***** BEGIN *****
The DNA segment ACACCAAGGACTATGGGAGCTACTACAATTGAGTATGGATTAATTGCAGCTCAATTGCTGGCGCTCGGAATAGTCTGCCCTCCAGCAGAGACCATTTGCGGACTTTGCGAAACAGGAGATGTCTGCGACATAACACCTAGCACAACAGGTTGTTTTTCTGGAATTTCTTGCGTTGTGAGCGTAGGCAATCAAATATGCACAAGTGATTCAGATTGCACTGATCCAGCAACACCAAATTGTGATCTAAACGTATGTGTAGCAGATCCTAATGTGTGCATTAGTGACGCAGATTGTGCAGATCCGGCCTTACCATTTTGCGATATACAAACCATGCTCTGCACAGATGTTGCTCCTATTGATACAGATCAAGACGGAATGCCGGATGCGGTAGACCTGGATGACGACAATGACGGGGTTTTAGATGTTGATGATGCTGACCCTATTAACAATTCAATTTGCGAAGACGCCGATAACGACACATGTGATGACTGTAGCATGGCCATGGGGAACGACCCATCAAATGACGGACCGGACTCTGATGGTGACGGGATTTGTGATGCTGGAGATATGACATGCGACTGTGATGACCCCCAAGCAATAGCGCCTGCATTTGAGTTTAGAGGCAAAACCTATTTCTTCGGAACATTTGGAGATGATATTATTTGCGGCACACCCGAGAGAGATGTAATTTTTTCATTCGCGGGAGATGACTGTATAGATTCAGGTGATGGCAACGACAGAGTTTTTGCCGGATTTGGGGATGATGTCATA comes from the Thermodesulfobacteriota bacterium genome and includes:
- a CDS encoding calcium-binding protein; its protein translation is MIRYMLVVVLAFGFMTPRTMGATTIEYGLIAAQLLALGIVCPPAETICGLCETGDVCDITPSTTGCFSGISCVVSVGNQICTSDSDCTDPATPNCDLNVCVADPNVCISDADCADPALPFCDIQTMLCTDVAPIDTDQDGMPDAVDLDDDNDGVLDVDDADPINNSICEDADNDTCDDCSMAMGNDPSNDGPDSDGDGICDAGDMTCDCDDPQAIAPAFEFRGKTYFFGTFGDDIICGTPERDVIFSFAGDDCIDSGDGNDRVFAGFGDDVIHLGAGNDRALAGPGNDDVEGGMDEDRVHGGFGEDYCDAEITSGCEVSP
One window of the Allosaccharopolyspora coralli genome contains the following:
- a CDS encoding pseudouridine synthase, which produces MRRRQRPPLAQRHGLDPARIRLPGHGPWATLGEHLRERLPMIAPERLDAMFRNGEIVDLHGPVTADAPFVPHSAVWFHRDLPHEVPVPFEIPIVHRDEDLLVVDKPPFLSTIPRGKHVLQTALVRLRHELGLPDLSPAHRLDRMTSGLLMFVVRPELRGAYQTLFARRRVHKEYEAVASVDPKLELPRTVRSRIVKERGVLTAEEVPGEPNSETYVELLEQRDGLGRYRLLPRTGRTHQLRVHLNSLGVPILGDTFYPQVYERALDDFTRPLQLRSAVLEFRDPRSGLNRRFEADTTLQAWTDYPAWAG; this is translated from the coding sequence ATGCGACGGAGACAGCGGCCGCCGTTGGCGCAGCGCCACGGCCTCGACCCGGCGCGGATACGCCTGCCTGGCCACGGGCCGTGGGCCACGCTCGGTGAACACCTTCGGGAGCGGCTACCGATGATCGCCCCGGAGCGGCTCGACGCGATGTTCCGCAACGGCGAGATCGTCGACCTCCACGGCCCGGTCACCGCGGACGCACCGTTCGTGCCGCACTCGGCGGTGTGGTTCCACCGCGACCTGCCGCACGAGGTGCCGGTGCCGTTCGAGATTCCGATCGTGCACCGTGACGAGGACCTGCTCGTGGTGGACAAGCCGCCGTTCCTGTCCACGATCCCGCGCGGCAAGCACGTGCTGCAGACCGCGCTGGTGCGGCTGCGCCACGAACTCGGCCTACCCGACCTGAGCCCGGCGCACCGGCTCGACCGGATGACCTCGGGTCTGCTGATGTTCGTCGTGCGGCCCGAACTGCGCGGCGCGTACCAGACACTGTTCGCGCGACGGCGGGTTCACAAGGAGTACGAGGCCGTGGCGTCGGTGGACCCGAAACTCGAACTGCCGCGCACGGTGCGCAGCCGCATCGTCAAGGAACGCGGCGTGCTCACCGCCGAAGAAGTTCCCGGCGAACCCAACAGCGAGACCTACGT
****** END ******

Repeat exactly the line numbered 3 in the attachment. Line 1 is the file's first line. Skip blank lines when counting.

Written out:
One window of the Allosaccharopolyspora coralli genome contains the following: